By Sima Kotecha
Newsbeat US reporter
Jonathan FitzGordon has been teaching Kathleen the art of walking correctly
Books on the head, chest back and swing those hips...
We may have all heard about those old-school deportment classes when young ladies from days gone by learnt how to walk properly.
But believe it or not, in America, they're back in a big way.
Hundreds of New Yorkers are signing up to walking classes that teach you how to put one leg in front of the other without stressing your ankles, knees or thighs.
In the Big Apple, walking is a major part of city life. On a daily basis, hordes of people manoeuvre between the high concrete buildings, bashing into one another as they rush to their destination.
30-year-old Kathleen Hahn is one of them. She's a personal trainer and spends most of her days walking from one street to another.
But her thin and lean body used to ache because it couldn't deal with the amount of pavement pounding she had to do in order to see her clients.
She said: "I had pain in my hip and my back. I had hip issues and I really noticed it when I was walking how it bothered me. Everything felt out of alignment."
And that was when her yoga teacher suggested she take professional walking lessons with him.
Walking in pain
Jonathan FitzGordon runs a yoga centre in Brooklyn. But that's not the only thing he teaches.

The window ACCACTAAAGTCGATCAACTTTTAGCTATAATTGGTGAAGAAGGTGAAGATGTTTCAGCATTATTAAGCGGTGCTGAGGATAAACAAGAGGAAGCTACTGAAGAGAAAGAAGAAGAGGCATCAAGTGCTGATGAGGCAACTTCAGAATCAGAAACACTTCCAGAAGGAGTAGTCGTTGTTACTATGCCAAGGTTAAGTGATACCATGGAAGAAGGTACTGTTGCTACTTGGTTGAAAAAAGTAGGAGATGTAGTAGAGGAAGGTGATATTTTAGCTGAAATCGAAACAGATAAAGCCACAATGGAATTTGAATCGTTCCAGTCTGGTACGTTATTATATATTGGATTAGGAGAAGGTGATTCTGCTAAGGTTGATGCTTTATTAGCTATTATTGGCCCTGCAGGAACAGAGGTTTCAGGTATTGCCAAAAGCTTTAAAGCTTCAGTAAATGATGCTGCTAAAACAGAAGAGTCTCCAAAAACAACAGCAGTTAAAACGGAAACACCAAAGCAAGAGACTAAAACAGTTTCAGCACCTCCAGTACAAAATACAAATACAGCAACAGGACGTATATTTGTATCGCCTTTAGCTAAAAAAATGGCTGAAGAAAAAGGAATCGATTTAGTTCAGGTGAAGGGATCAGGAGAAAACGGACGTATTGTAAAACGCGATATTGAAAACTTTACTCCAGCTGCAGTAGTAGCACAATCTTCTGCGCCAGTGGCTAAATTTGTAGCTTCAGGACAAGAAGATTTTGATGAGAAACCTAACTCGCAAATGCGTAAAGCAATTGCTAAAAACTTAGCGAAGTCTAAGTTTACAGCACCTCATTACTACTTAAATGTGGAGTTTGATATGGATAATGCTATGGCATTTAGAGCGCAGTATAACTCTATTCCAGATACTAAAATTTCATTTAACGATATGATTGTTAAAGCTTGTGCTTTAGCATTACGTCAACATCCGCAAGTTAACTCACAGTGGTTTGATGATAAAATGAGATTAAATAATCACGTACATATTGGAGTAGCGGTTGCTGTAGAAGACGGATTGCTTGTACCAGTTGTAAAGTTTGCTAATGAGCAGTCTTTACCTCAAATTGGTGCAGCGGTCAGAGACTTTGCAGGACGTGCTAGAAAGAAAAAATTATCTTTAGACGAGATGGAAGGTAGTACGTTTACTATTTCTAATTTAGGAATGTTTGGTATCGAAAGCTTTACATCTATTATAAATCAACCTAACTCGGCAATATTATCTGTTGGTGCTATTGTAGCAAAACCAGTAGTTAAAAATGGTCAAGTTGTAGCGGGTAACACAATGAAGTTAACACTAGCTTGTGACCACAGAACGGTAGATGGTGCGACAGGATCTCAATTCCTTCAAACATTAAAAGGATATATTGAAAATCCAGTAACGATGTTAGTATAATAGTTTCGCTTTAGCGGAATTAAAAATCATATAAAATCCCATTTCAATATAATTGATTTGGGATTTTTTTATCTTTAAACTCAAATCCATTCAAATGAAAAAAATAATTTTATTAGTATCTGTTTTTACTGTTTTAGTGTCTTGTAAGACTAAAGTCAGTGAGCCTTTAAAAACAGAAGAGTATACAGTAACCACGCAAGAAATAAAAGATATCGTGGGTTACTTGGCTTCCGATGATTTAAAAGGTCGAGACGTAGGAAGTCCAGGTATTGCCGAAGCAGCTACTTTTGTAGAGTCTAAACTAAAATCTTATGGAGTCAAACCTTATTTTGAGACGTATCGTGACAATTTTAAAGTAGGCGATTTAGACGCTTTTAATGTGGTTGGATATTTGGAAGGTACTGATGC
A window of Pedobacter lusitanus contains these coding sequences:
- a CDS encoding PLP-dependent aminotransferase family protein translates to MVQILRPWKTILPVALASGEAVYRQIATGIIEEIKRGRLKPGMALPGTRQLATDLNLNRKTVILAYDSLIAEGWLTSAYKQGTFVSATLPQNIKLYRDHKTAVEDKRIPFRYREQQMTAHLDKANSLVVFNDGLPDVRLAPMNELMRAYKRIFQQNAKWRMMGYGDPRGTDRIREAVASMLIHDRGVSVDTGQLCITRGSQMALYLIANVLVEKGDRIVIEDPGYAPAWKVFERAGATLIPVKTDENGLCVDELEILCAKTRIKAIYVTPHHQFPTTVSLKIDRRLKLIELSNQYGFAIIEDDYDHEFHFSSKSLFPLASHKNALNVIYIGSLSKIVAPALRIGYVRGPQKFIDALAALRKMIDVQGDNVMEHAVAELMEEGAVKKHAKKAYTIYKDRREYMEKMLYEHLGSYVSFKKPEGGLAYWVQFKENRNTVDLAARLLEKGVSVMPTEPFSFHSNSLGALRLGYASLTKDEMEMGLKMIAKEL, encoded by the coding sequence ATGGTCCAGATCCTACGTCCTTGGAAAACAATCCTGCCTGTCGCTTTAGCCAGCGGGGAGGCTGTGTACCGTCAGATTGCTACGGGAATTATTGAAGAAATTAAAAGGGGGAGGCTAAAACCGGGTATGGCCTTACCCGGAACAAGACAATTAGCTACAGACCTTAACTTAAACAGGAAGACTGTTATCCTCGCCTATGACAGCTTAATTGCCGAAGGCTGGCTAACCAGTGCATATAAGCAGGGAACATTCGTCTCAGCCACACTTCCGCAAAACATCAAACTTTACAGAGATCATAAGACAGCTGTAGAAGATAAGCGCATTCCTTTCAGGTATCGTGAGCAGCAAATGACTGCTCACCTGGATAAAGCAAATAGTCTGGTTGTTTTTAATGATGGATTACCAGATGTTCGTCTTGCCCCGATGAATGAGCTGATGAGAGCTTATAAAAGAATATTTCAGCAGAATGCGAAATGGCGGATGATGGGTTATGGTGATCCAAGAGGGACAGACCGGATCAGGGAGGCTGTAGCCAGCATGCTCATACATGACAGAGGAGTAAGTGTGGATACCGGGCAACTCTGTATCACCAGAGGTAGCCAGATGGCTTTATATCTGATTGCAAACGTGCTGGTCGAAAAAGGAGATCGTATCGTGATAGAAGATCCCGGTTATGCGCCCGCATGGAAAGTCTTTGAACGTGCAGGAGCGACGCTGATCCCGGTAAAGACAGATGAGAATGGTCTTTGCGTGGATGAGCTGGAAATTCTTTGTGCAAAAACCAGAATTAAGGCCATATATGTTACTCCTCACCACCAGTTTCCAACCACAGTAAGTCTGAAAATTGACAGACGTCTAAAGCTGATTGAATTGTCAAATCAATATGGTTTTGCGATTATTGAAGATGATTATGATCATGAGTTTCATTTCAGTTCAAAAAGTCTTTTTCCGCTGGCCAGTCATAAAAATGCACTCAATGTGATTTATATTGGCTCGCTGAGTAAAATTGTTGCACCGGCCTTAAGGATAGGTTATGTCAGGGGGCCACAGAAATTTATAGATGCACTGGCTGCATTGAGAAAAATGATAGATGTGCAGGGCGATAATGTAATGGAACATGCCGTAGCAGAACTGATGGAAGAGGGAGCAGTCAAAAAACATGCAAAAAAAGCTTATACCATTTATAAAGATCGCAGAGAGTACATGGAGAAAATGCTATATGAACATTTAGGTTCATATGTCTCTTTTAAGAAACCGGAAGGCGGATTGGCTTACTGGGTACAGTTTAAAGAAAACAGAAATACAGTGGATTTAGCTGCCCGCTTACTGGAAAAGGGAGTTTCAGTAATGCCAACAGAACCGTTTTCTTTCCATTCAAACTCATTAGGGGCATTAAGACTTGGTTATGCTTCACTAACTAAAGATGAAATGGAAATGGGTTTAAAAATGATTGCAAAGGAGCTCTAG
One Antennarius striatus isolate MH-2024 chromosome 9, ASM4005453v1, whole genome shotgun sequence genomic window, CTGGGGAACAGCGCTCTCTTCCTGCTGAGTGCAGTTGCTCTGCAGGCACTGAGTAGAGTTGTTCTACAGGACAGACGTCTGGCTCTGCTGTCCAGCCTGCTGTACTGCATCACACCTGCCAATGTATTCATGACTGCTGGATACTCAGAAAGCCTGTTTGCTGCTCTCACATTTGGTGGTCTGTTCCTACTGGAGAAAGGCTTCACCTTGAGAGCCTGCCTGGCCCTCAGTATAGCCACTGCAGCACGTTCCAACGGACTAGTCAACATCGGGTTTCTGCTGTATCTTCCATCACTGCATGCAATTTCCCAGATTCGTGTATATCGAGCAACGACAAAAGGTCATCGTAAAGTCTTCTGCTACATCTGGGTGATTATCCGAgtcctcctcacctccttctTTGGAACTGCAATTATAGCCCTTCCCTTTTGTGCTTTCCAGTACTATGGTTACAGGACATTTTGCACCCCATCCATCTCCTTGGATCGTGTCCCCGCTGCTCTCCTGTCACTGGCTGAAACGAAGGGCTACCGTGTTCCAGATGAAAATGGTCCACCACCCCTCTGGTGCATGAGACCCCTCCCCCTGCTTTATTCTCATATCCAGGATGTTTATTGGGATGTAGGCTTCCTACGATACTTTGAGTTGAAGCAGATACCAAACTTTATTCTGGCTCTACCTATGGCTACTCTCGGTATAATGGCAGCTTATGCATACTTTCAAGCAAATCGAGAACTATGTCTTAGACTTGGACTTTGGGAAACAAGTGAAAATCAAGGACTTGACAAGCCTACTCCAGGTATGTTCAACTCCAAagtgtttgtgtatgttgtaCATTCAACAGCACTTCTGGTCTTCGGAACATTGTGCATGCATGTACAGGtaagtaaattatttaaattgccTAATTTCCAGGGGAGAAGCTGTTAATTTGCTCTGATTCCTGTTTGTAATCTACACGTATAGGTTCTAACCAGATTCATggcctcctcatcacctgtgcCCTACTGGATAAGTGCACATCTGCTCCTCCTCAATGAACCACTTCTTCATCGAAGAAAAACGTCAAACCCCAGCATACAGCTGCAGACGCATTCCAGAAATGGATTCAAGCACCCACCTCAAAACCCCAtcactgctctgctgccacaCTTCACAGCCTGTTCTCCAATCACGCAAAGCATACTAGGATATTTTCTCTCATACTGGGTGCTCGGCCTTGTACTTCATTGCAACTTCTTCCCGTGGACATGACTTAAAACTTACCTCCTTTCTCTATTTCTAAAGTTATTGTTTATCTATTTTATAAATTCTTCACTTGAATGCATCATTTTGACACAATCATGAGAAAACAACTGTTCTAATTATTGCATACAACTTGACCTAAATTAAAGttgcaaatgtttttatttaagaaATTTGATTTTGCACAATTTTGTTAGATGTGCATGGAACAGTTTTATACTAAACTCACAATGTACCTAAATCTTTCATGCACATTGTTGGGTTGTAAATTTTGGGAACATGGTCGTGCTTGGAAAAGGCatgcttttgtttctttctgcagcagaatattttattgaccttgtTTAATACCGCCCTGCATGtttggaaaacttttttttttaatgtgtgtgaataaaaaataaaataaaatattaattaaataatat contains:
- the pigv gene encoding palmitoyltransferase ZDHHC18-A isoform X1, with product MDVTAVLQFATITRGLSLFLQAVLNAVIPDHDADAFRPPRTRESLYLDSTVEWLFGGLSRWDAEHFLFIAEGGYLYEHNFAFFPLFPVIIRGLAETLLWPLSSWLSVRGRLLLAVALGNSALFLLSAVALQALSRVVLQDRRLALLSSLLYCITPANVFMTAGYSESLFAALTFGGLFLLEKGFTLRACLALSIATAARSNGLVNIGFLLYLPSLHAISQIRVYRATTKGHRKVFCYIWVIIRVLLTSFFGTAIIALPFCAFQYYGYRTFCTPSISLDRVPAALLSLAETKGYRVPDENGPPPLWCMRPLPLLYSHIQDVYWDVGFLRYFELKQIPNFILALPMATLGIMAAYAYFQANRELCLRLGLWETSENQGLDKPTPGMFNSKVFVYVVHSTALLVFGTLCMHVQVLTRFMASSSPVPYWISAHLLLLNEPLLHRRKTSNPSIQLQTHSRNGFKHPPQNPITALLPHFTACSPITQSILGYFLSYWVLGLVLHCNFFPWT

He recently set-up the FitzGordon method walking programme. It focuses on getting people to relax their buttocks, evenly distribute their body weight and stand tall when moving.
"No one knows how to walk," he said.
"If you go outside and watch people walk, what you'll see is one variation or another of pain.
"People turn their feet out like a duck, and their thighs sit forward and their shoulders fall back. Essentially we want to be long and tall as we move."
His students are mostly people who have some kind of muscle or joint pain and are desperate to find a solution to stop it.
He claims his programme differs from traditional yoga and pilates because it's about incorporating a technique in your everyday life, rather than going to a class and doing an exercise for the time you're there.
"I'm here to help, and I really love the fact that I've come up with a method that can help people in a really simple way, if you make the leap of faith that you need the help."
But not all New Yorkers believe the classes are worth it.
After all, walking is something most of us begin to do as toddlers. Ryan Cook is 23 years old and lives in Queens, New York.
"It's ridiculous. How stupid? It's just another way to get money out of people. How to walk isn't genius, you know? And I wouldn't pay to be taught it for sure."
The FitzGordon walking programme isn't cheap either. It costs around £450 for eight sessions.
Newsbeat asked Mr FitzGordon what he would say to those like Ryan Cook.
"For the most part people come to me in pain. I do want their money, but I really want to get them out of pain too."
Kathleen Hahn said the programme has made her think totally differently about the process of walking.
"My body feels so much better. I feel more aligned. And I get really excited when I know I'm going to go outside and take a walk. Like now, I'm getting really excited".